The qualifications in professional development are intended for professional people, mostly aged 19 or over, who want to update their knowledge and skills.
Accounting and finance
The OCNLR Suite of Qualifications in Assisted Living at Levels 1, 2, 3 and 4 have been developed to provide learners training for employment, or for those already employed in the health and social care sector, with the opportunity to develop skills and knowledge which support their ‘Assisted Living’ related work. They have also been developed as part of the learner’s personal preparation for further learning in education settings and for employment.
Equality diversity and inclusion
These qualifications aim to provide people with a basic understanding of the meaning of equality and diversity and its place in society. It will be of interest mainly to staff working in colleges and other educational environments where a sound understanding of equality and diversity is needed for their personal and professional development.
Prevent duty awareness
Under the Counter-Terrorism and Security Act 2015 (the Act), a wide range of public-facing bodies have been required to have “due regard to the need to prevent people from being drawn into terrorism”. This is known as the Prevent Duty.
The Level 3 Award in Prevent Duty Awareness will provide Continuing Professional Development (CPD) for professionals, such as managers, practitioners and support staff, who have a duty under the Prevent agenda, and its purpose is to raise awareness of what those duties are. It is also relevant to learners aspiring to professions which are affected by the Prevent agenda, such as nursing and teaching.
There is also a Level 1 Award in Prevent Duty Awareness available for learners, whom the Act aims to protect.
Information advice and guidance
There is a demand for qualified people, such as professional careers advisers, who can provide information, advice and guidance (IAG) to young people and adults. The inadequate guidance offered to many school and college leavers has been highlighted at the highest level by MPs, industry organisations and the education sector. These qualifications, aimed at people working in an IAG role or planning to, are designed to give them an understanding of the knowledge and skills needed. The qualifications have been developed with a number of educational, voluntary and careers organisations that include FE colleges, Citizens Advice, the Local Library Service and the Children’s Workforce Development Council.
Mediation is a way of resolving disputes between two or more individuals or ‘parties’. Typically, a mediator will help to negotiate a settlement and resolve problems collaboratively. This requires skills and sensitivity. Mediators are often volunteers who may work in schools and colleges, for local authorities, in a legal setting or a range of other areas. These qualifications provide a sound basis for candidates to move onto the higher level qualification in mediation theory and practice.
Leadership and governance for trustees
The role of a charity trustee – most of whom are unpaid - carries a huge amount of responsibility and requires people to have a wide range of skills, covering areas as diverse as finance, law, human resources, marketing, management and IT. These qualifications for trustees have been developed in accordance with the National Occupational Standards for Trustees and Management Committee Members.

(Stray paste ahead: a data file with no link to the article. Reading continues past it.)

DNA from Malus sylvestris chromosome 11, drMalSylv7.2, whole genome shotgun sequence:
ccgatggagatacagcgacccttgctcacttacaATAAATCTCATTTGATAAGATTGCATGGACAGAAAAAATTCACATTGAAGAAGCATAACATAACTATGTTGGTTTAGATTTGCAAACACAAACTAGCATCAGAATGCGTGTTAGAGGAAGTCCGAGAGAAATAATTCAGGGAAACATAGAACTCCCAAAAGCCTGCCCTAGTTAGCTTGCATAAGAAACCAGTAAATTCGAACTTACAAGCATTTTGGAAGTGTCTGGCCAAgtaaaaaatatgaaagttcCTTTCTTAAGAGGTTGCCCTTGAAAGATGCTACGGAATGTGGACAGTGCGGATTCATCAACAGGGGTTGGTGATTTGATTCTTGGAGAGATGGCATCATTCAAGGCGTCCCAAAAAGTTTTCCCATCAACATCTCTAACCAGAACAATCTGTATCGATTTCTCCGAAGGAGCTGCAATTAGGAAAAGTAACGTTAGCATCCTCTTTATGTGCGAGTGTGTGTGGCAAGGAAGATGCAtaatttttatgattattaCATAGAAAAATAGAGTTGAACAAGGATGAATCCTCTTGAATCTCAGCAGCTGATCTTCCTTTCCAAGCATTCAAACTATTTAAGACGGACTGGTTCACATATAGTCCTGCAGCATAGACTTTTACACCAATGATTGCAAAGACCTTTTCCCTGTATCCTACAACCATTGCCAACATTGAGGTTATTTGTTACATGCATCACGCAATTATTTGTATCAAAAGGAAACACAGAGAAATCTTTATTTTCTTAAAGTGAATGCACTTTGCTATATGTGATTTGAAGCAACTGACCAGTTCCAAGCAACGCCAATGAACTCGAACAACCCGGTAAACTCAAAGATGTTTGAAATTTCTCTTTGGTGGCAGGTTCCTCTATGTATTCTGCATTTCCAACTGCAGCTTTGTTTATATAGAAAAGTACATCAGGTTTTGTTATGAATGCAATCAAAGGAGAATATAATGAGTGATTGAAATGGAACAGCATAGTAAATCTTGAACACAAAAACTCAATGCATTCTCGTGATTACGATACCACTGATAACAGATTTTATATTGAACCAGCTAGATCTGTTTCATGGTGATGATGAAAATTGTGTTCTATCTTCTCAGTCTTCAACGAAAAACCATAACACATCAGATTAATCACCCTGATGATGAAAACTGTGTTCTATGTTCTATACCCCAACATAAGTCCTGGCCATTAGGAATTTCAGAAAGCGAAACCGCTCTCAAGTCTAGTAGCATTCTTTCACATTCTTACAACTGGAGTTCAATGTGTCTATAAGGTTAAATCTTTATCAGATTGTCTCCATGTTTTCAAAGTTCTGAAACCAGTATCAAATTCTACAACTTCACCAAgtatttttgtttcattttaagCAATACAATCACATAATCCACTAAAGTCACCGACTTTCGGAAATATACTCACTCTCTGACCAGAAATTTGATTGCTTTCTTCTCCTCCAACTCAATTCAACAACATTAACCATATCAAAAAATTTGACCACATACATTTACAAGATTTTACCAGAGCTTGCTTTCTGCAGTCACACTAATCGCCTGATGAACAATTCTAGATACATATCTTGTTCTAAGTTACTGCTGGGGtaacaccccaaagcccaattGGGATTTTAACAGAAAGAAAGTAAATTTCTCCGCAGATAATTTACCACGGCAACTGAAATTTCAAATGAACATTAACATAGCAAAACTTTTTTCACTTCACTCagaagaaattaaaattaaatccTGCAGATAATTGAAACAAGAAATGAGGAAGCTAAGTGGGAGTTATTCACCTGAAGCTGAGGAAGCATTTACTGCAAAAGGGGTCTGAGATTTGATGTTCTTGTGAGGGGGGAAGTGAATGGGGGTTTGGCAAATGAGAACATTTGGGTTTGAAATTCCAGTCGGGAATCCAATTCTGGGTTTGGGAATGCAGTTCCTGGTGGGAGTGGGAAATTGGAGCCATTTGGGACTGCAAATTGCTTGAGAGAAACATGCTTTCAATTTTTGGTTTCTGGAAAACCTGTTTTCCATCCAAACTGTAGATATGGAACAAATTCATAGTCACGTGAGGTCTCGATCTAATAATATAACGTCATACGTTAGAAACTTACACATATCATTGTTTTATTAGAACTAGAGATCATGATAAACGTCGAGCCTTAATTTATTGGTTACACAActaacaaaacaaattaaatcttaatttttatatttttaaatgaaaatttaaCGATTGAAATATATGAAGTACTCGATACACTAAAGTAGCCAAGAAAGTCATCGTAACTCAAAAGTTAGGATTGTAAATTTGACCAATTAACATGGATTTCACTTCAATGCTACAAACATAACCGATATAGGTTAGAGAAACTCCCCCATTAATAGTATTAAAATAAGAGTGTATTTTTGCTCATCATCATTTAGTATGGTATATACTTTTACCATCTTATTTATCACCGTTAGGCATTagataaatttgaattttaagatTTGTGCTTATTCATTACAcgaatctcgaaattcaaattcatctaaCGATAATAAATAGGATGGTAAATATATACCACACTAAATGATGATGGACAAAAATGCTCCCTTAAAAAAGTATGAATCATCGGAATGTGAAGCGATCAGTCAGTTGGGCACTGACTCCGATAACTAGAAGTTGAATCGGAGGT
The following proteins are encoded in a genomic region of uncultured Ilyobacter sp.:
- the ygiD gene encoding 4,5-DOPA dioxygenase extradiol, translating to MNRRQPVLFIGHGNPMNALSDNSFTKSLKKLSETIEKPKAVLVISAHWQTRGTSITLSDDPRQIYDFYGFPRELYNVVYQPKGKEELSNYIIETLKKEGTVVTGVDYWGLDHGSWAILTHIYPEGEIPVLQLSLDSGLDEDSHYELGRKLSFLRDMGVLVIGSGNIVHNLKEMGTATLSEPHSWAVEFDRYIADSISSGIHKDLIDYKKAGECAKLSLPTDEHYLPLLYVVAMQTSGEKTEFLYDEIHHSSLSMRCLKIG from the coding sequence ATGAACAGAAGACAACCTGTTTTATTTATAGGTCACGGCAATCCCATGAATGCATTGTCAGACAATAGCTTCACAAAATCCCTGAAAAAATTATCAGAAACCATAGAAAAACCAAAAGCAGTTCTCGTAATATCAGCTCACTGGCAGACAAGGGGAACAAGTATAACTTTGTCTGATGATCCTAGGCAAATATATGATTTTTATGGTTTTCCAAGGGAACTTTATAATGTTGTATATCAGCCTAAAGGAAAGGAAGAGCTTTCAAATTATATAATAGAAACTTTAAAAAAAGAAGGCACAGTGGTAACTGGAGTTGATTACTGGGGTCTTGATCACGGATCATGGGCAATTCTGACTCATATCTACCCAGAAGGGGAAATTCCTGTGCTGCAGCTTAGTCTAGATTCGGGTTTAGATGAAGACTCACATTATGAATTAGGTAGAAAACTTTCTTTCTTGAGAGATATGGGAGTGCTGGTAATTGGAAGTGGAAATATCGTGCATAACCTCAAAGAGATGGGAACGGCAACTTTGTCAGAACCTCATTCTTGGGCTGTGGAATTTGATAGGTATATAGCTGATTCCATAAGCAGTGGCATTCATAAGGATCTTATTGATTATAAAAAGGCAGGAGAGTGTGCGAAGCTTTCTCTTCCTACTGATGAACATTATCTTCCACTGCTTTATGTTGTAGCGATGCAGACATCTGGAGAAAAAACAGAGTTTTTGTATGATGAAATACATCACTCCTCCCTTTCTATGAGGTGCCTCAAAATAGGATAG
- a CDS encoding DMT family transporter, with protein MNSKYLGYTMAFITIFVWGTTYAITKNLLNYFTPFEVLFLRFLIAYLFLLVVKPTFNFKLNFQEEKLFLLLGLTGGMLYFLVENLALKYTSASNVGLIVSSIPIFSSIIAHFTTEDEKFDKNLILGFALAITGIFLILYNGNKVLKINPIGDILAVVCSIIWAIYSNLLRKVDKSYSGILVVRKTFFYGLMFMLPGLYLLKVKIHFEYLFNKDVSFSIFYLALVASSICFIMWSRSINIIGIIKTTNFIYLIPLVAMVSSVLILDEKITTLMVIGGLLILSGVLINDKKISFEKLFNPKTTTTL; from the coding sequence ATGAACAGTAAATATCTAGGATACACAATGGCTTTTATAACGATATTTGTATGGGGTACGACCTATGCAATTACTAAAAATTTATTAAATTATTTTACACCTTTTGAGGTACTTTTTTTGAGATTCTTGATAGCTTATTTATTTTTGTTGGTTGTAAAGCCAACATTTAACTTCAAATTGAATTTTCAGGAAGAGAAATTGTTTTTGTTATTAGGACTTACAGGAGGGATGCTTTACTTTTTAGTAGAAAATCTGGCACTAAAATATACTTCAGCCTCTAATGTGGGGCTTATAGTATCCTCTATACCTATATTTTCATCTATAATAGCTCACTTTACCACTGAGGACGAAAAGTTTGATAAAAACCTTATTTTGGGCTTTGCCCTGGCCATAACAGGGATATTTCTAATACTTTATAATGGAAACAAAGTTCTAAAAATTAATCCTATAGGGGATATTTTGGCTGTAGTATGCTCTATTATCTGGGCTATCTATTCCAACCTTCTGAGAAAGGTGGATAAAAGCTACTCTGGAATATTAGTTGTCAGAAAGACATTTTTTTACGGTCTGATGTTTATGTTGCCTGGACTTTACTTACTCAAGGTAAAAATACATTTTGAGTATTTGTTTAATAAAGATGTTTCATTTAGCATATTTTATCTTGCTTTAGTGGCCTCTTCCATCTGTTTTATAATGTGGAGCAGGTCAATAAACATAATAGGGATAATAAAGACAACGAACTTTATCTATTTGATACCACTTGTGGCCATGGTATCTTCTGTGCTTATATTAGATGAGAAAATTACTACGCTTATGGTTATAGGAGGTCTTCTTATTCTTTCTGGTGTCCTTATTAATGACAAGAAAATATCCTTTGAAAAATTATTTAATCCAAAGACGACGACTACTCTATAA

Working with people who have profound learning difficulties or disabilities is rewarding, yet challenging, requiring a special blend of skills and attributes. The focus of these qualifications is to enable people working in a supporting role to improve their understanding of the needs of these groups and adapt services to address those needs. They are particularly suitable for those who already work in the field or who are looking to move into this area of work. This includes unemployed people who would be able to acquire new skills and a recognised qualification.
Peer mentoring is a form of mentorship that usually takes place between a person who has lived through a specific experience (peer mentor) and a person who is new to that experience (the peer mentee). An example would be someone in a new job who is mentored by someone who has worked with the organisation for some time, an experienced student mentoring a new student, or someone providing advice on handling personal finance. The purpose of the qualification is to provide an understanding of the role of a peer mentor and the skills used in peer mentoring. It includes organisational and legal requirements, codes of conduct, managing money, dealing with bullying and communication skills.
Teaching, training and assessment
Teaching offers a rewarding career for people with the right knowledge, skills and personal qualities. For many people teaching is a good choice for second career. These qualifications (at Levels 3, 4 and 5) are for people who wish to
- teach in further education but may have experience and expertise in a specific subject sector
- work as a tutor or assessor for a training provider
- teach in a voluntary or third sector context.
- teach within an employer-based context.
Domestic abuse prevention
These qualifications are for professional who work with families affected by domestic abuse. The Certificate is aimed at those wishing to qualify to work in one particular area. The Diploma is for those who require a more comprehensive qualification which enables them to gain skills and knowledge in more than one area. Alternatively, the Diploma qualification could also benefit those who have already achieved the Certificate in one area and would like to extend their specialisms to other roles. For example, they may be a qualified independent domestic violence advisor but their role now requires them to train to work with young people.